Latest News

The nierika is represented among the Huichol Indians of northwestern Mexico as a focal point on which powerful beings concentrate their energy. This may be as primordial as a well-crafted deer snare that induces the sacred animal’s willing self-immolation. It can be a symbolic spider’s web or threads attached to a wooden loop. Nierikate (plural) are holes penetrating the caves of the heart of darkness in the deep canyons and the crater of Burnt Peak, where Our Father rises from the underworld at dawn. 


The following exhibit can be applied not only to Wixárika (Huichol) but to any indigenous language, and is particularly dedicated to those indigenous languages in danger of becoming extinct. Only due to contextual and regional reasons have we decided to describe it and compare it in this manner. Furthermore, we are not trying to say that the Wixárika language is inferior to Spanish, to the contrary, we intend to make a fitting reflection regarding the preservation of indigenous languages. Let us thus begin.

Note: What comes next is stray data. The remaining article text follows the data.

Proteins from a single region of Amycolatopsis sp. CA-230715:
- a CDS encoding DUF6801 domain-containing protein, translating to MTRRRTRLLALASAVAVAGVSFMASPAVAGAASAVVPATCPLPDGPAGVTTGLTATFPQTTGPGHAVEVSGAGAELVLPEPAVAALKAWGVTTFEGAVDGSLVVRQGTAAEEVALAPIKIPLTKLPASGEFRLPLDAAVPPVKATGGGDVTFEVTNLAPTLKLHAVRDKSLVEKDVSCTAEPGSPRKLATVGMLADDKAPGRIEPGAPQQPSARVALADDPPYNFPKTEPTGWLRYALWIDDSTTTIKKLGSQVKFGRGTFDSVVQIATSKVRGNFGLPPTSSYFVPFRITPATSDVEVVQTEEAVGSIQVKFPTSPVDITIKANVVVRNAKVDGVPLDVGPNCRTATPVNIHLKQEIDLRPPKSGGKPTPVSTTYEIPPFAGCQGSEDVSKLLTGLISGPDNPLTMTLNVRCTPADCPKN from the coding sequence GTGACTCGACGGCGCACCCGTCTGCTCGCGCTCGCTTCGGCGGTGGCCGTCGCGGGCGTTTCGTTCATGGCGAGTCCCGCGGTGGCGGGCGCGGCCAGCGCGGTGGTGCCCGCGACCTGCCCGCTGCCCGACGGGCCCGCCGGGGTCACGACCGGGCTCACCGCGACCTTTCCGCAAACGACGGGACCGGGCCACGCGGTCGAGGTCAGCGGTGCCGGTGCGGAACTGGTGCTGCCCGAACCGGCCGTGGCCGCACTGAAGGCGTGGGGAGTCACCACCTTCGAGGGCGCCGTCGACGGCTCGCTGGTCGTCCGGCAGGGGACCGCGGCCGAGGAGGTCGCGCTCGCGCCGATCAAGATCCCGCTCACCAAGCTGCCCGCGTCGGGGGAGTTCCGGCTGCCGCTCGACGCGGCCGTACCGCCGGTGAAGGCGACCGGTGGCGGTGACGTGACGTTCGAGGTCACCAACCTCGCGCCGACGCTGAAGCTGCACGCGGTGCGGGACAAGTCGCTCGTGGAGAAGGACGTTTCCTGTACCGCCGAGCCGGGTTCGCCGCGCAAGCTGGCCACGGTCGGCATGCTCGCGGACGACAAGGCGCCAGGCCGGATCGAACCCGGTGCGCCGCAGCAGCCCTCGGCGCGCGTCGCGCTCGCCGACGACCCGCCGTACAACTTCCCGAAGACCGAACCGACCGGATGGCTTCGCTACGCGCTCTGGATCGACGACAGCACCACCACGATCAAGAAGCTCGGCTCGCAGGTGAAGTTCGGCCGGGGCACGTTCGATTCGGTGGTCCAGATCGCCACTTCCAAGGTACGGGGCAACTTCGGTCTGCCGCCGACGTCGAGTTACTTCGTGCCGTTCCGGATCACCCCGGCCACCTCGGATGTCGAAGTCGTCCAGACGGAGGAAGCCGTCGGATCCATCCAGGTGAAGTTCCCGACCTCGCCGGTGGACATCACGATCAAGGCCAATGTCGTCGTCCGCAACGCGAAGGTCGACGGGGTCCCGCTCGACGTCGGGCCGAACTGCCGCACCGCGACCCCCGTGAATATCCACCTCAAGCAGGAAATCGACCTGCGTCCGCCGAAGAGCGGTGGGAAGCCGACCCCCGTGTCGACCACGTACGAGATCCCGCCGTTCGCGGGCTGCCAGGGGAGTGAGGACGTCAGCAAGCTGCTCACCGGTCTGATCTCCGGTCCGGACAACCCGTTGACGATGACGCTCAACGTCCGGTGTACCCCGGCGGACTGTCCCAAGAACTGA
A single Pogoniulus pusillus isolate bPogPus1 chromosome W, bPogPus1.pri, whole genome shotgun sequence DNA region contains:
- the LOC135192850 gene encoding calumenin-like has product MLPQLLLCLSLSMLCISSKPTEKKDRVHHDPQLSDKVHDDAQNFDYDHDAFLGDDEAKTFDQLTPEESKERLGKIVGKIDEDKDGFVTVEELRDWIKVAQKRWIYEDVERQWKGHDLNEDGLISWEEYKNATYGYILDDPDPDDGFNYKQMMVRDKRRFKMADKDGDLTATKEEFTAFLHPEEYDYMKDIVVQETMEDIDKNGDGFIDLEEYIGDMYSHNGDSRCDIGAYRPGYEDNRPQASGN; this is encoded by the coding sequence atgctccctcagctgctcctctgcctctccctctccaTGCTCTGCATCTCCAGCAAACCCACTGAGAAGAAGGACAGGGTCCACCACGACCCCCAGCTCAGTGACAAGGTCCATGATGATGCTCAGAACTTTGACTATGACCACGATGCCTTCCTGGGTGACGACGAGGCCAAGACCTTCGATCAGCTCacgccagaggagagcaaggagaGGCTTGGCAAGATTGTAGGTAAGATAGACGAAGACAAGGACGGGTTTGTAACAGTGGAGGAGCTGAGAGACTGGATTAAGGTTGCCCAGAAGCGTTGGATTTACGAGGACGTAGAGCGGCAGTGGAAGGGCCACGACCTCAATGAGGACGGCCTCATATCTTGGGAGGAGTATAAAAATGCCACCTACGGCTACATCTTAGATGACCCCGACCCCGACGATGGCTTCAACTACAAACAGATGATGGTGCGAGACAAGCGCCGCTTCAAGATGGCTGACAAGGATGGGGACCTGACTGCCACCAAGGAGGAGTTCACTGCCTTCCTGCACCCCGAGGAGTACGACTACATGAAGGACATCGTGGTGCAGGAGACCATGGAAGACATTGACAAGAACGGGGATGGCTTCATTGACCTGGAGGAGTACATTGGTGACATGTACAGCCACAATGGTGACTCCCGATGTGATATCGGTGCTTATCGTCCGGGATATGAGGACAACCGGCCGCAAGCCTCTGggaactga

Featured Artwork

Wirikuta I ~ Juan Ríos Martínez

Our Elder Brother Blue Deer, Tamatsí Maxayuawi, the hummingbird, tipina, and Our Mother Young Eagle Girl, Tateí Werika Wimari, entered the land of Wirikuta. The maize, the arrow and the bowl have been blessed with the blood of the deer and Our Elder Brother has taken them to their corresponding spots. Thus the corn was made more fertile, the arrow was turned into a conveyor of messages and the gourd bowl became a recipient of visions and a vessel of prayers directed to Our Mothers of Rain in particular.

Support Us By Visiting Our Gift Shop

This book was jointly published by the Secretary of Culture for the State of Jalisco, Mexico and the Wixárika Research Center in honor of the Year of Indigenous Languages and to celebrate the exhibit Grandes Maestros del Arte Wixárika: Acervo Negrín at the Museo Cabañas in Guadalajara (June 21, 2019 - January 12, 2020). This is a tri-lingual publication - Spanish, English and Wixárika.